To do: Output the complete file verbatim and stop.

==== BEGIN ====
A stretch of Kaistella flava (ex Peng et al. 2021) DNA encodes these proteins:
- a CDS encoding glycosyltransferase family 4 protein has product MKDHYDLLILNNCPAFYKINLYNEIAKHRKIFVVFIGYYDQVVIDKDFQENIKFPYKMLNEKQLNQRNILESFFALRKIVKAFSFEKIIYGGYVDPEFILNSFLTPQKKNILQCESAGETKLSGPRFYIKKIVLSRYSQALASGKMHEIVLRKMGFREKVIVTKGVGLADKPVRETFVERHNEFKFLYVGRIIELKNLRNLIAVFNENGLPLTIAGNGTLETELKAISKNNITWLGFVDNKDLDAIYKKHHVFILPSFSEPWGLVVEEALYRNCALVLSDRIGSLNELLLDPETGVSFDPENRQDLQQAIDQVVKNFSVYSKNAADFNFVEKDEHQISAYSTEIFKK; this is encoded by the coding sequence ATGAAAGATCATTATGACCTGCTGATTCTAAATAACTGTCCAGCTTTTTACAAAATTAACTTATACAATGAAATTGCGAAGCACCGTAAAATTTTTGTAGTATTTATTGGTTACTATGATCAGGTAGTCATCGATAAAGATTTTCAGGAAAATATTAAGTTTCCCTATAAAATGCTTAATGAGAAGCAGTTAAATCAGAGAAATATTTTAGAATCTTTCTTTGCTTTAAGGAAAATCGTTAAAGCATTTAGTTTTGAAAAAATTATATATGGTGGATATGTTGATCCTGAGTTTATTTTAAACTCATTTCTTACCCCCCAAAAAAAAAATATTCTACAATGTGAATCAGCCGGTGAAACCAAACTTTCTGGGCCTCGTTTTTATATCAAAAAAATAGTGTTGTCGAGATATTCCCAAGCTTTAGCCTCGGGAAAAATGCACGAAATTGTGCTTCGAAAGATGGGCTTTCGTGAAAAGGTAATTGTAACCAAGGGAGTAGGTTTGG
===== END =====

A stretch of Kaistella flava (ex Peng et al. 2021) DNA encodes these proteins:
- a CDS encoding glycosyltransferase family 4 protein has product MKDHYDLLILNNCPAFYKINLYNEIAKHRKIFVVFIGYYDQVVIDKDFQENIKFPYKMLNEKQLNQRNILESFFALRKIVKAFSFEKIIYGGYVDPEFILNSFLTPQKKNILQCESAGETKLSGPRFYIKKIVLSRYSQALASGKMHEIVLRKMGFREKVIVTKGVGLADKPVRETFVERHNEFKFLYVGRIIELKNLRNLIAVFNENGLPLTIAGNGTLETELKAISKNNITWLGFVDNKDLDAIYKKHHVFILPSFSEPWGLVVEEALYRNCALVLSDRIGSLNELLLDPETGVSFDPENRQDLQQAIDQVVKNFSVYSKNAADFNFVEKDEHQISAYSTEIFKK; this is encoded by the coding sequence ATGAAAGATCATTATGACCTGCTGATTCTAAATAACTGTCCAGCTTTTTACAAAATTAACTTATACAATGAAATTGCGAAGCACCGTAAAATTTTTGTAGTATTTATTGGTTACTATGATCAGGTAGTCATCGATAAAGATTTTCAGGAAAATATTAAGTTTCCCTATAAAATGCTTAATGAGAAGCAGTTAAATCAGAGAAATATTTTAGAATCTTTCTTTGCTTTAAGGAAAATCGTTAAAGCATTTAGTTTTGAAAAAATTATATATGGTGGATATGTTGATCCTGAGTTTATTTTAAACTCATTTCTTACCCCCCAAAAAAAAAATATTCTACAATGTGAATCAGCCGGTGAAACCAAACTTTCTGGGCCTCGTTTTTATATCAAAAAAATAGTGTTGTCGAGATATTCCCAAGCTTTAGCCTCGGGAAAAATGCACGAAATTGTGCTTCGAAAGATGGGCTTTCGTGAAAAGGTAATTGTAACCAAGGGAGTAGGTTTGG